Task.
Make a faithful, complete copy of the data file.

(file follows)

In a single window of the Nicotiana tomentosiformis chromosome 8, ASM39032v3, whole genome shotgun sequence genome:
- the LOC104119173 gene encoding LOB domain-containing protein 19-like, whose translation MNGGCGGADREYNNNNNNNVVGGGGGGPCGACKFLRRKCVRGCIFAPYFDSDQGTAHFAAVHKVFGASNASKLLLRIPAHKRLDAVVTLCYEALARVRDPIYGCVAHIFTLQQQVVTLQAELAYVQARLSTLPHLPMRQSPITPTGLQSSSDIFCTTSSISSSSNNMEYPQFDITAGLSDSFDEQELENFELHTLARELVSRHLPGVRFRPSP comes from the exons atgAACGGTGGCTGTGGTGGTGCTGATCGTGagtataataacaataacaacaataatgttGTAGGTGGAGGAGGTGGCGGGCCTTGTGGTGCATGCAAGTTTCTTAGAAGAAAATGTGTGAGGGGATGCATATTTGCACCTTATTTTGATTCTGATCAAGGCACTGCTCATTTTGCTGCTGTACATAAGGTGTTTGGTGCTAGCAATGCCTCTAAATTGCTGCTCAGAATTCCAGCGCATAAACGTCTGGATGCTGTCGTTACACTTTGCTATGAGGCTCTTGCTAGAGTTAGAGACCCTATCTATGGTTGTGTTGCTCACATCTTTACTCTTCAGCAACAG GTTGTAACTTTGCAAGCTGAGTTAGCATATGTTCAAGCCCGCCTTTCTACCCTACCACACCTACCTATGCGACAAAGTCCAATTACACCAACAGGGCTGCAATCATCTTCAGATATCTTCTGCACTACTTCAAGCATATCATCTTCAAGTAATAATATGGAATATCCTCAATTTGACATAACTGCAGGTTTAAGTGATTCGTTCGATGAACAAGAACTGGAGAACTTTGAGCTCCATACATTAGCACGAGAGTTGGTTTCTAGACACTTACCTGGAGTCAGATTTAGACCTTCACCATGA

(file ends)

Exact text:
In a single window of the Nicotiana tomentosiformis chromosome 8, ASM39032v3, whole genome shotgun sequence genome:
- the LOC104119173 gene encoding LOB domain-containing protein 19-like, whose translation MNGGCGGADREYNNNNNNNVVGGGGGGPCGACKFLRRKCVRGCIFAPYFDSDQGTAHFAAVHKVFGASNASKLLLRIPAHKRLDAVVTLCYEALARVRDPIYGCVAHIFTLQQQVVTLQAELAYVQARLSTLPHLPMRQSPITPTGLQSSSDIFCTTSSISSSSNNMEYPQFDITAGLSDSFDEQELENFELHTLARELVSRHLPGVRFRPSP comes from the exons atgAACGGTGGCTGTGGTGGTGCTGATCGTGagtataataacaataacaacaataatgttGTAGGTGGAGGAGGTGGCGGGCCTTGTGGTGCATGCAAGTTTCTTAGAAGAAAATGTGTGAGGGGATGCATATTTGCACCTTATTTTGATTCTGATCAAGGCACTGCTCATTTTGCTGCTGTACATAAGGTGTTTGGTGCTAGCAATGCCTCTAAATTGCTGCTCAGAATTCCAGCGCATAAACGTCTGGATGCTGTCGTTACACTTTGCTATGAGGCTCTTGCTAGAGTTAGAGACCCTATCTATGGTTGTGTTGCTCACATCTTTACTCTTCAGCAACAG GTTGTAACTTTGCAAGCTGAGTTAGCATATGTTCAAGCCCGCCTTTCTACCCTACCACACCTACCTATGCGACAAAGTCCAATTACACCAACAGGGCTGCAATCATCTTCAGATATCTTCTGCACTACTTCAAGCATATCATCTTCAAGTAATAATATGGAATATCCTCAATTTGACATAACTGCAGGTTTAAGTGATTCGTTCGATGAACAAGAACTGGAGAACTTTGAGCTCCATACATTAGCACGAGAGTTGGTTTCTAGACACTTACCTGGAGTCAGATTTAGACCTTCACCATGA